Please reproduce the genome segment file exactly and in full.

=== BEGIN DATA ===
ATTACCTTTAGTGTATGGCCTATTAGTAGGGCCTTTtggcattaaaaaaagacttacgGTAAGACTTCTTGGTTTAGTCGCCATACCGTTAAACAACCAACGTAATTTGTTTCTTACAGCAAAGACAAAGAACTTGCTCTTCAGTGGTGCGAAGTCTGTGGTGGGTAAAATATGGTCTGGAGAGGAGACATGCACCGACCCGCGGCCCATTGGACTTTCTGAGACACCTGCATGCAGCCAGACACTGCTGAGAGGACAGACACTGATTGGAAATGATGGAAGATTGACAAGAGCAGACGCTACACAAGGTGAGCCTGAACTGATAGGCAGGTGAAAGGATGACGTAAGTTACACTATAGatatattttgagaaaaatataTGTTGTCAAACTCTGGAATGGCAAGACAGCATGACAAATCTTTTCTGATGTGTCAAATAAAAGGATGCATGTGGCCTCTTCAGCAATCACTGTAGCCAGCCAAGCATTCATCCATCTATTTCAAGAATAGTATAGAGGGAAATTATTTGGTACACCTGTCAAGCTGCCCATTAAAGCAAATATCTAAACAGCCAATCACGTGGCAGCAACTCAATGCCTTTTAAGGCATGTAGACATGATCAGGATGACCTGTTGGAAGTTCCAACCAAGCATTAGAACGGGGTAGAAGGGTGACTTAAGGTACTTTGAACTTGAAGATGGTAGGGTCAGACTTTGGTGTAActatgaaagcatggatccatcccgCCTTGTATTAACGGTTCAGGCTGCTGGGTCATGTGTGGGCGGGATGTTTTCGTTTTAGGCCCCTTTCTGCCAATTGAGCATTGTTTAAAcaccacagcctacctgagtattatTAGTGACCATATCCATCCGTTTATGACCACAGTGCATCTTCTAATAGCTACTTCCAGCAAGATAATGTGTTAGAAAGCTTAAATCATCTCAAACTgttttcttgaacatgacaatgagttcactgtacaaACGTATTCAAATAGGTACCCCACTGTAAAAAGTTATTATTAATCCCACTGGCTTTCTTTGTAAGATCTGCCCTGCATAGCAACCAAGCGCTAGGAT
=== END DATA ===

ATTACCTTTAGTGTATGGCCTATTAGTAGGGCCTTTtggcattaaaaaaagacttacgGTAAGACTTCTTGGTTTAGTCGCCATACCGTTAAACAACCAACGTAATTTGTTTCTTACAGCAAAGACAAAGAACTTGCTCTTCAGTGGTGCGAAGTCTGTGGTGGGTAAAATATGGTCTGGAGAGGAGACATGCACCGACCCGCGGCCCATTGGACTTTCTGAGACACCTGCATGCAGCCAGACACTGCTGAGAGGACAGACACTGATTGGAAATGATGGAAGATTGACAAGAGCAGACGCTACACAAGGTGAGCCTGAACTGATAGGCAGGTGAAAGGATGACGTAAGTTACACTATAGatatattttgagaaaaatataTGTTGTCAAACTCTGGAATGGCAAGACAGCATGACAAATCTTTTCTGATGTGTCAAATAAAAGGATGCATGTGGCCTCTTCAGCAATCACTGTAGCCAGCCAAGCATTCATCCATCTATTTCAAGAATAGTATAGAGGGAAATTATTTGGTACACCTGTCAAGCTGCCCATTAAAGCAAATATCTAAACAGCCAATCACGTGGCAGCAACTCAATGCCTTTTAAGGCATGTAGACATGATCAGGATGACCTGTTGGAAGTTCCAACCAAGCATTAGAACGGGGTAGAAGGGTGACTTAAGGTACTTTGAACTTGAAGATGGTAGGGTCAGACTTTGGTGTAActatgaaagcatggatccatcccgCCTTGTATTAACGGTTCAGGCTGCTGGGTCATGTGTGGGCGGGATGTTTTCGTTTTAGGCCCCTTTCTGCCAATTGAGCATTGTTTAAAcaccacagcctacctgagtattatTAGTGACCATATCCATCCGTTTATGACCACAGTGCATCTTCTAATAGCTACTTCCAGCAAGATAATGTGTTAGAAAGCTTAAATCATCTCAAACTgttttcttgaacatgacaatgagttcactgtacaaACGTATTCAAATAGGTACCCCACTGTAAAAAGTTATTATTAATCCCACTGGCTTTCTTTGTAAGATCTGCCCTGCATAGCAACCAAGCGCTAGGAT